Research Objective

Project Description

To determine the effect of pulse intensification in rotations systems on soil microbial community structure, microbial functional groups and biodiveristy, and rhizosphere structure and characteristics; to evaluate whether or not the pathogenic consequence due to pulse intensity in rotation systems is the main driver in pea yield declining.

It is known that host plants influence root-associated fungal communities that, in return, affect the performance of the host. However, little is known about how the root associated microbial community would affect performance of crops under different rotation systems. In this project, we assessed the effects of crop rotation comprising of canola (C), lentil (L), oat (O), pea (P), and wheat (W) and the crops prior to these rotation crops on the performance and rhizosphere fungal communities. A total of 24 alternative crop rotation systems were conducted at the Indian Head Research Farm, Saskatchewan, in a split block trial with four replicates. The trial started in 2012. Each year, crop yield and growth-related characters were recorded from each plot. Soil was sampled at flowering. Rhizosphere DNA was isolated using standard methods. The internal transcribed spacer (ITS) was amplified using ITS1F/ITS2 primers set through 454 pyrosequencing and Illumina Miseq PE250 for analyzing rhizosphere fungal communities. DNA sequence data were analyzed using standard bioinformatics programs.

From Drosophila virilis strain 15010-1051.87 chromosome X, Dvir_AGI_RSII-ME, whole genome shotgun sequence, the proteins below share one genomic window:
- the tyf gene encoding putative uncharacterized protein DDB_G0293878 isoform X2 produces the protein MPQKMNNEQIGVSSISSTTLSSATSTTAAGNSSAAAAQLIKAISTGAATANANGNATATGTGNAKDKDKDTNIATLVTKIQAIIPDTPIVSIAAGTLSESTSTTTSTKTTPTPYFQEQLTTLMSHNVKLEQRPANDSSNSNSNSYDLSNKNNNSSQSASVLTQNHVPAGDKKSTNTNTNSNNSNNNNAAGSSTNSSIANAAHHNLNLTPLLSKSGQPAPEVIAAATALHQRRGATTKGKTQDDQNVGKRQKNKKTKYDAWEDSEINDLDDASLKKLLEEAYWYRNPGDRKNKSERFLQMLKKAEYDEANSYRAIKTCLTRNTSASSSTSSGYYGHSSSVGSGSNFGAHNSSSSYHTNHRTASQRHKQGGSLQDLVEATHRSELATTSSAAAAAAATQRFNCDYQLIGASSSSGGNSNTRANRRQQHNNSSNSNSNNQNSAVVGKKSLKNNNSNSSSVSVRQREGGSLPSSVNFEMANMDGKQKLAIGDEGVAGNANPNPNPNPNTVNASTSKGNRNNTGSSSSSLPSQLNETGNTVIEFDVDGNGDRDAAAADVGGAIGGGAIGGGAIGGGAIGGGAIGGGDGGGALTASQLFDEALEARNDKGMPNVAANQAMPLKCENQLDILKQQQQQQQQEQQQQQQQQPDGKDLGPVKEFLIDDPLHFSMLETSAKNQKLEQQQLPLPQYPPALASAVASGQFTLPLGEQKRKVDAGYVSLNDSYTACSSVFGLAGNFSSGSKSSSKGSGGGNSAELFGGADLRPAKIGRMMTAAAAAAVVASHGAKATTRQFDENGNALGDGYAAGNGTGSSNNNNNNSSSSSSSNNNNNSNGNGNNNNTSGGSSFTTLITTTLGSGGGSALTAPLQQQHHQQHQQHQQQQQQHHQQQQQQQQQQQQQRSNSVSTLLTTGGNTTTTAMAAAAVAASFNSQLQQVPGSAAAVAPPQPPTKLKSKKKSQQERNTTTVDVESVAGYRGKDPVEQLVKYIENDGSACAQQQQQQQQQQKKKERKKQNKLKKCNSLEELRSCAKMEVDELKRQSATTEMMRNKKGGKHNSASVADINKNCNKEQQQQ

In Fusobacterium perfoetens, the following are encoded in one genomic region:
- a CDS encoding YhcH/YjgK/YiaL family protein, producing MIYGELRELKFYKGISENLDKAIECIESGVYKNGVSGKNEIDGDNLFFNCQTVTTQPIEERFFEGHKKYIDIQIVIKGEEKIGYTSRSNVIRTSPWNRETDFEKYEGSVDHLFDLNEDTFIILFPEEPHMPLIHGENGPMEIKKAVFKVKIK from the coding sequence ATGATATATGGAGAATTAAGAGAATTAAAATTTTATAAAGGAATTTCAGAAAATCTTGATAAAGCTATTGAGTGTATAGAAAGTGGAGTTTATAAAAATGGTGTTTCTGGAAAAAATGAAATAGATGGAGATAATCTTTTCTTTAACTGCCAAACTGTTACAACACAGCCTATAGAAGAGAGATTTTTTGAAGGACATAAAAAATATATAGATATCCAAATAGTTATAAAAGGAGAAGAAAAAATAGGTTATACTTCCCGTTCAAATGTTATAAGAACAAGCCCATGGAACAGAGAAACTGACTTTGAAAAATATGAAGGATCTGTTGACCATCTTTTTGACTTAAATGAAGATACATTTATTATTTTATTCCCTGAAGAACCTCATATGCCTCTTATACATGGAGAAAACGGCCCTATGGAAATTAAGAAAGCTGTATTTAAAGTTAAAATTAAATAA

Both crop rotations and previous crops had significant impacts on crop performance. Pea yield was the highest in WLOP rotation (3494 kg ha-1) followed by WCOP rotation (2943 kg ha-1), while WPCP rotation had the lowest pea yield (2045 kg ha-1). Peas preceded by oats had significantly higher yield (P < 0.0098) compared to peas preceded by canola, lentils, or wheat. Wheat yield was significantly higher (P < 0.012) when rotated with pulse or canola (PCPW and PLPW) in compare to oats (COPW, LOPW and POPW). The wheat yield was about 20% higher in plots preceded by canola (3593 kg ha-1) and lentils (3533 kg ha -1) than by oats (2948 kg ha-1). Both rotation sequence and previous crop significantly affected rhizosphere fungal community composition, and the effect of rotation sequence was greater than the effect of the previous crop. The lowest level of fungal evenness was observed in peas of the rotation WPLP, and in peas preceded by lentils. The fungal community was the most diverse in peas preceded by wheat and least diverse in peas preceded by canola. The proportion of pathotrophs increased in intensive pulse rotations such as WPLP. Fusarium genus was the predominant pathogens among the rotations. Olpidium brassicae was highly abundant, while Botrytis cinerea was more abundant in WPLP in 2016 only. Rotations with oats increased the relative abundance of F. solani and F. graminearum, but inclusion of lentils in the rotation decreased F. solani abundance. Pathotrophs such as O. brassicae, Mortierella elongata, and B. cinerea increased in peas preceded by lentils. Redundancy analysis showed that soil micronutrients such as Magnesium, Calcium, Copper, and available Potassium affected the fungal community but the effects were generally small. This study emphasized the importance of crop diversification for improved soil properties and increased systems productivity. It also highlighted the role of individual crops in rotations to manage rhizosphere fungal communities, and ensure the productivity and profitability of cropping systems.

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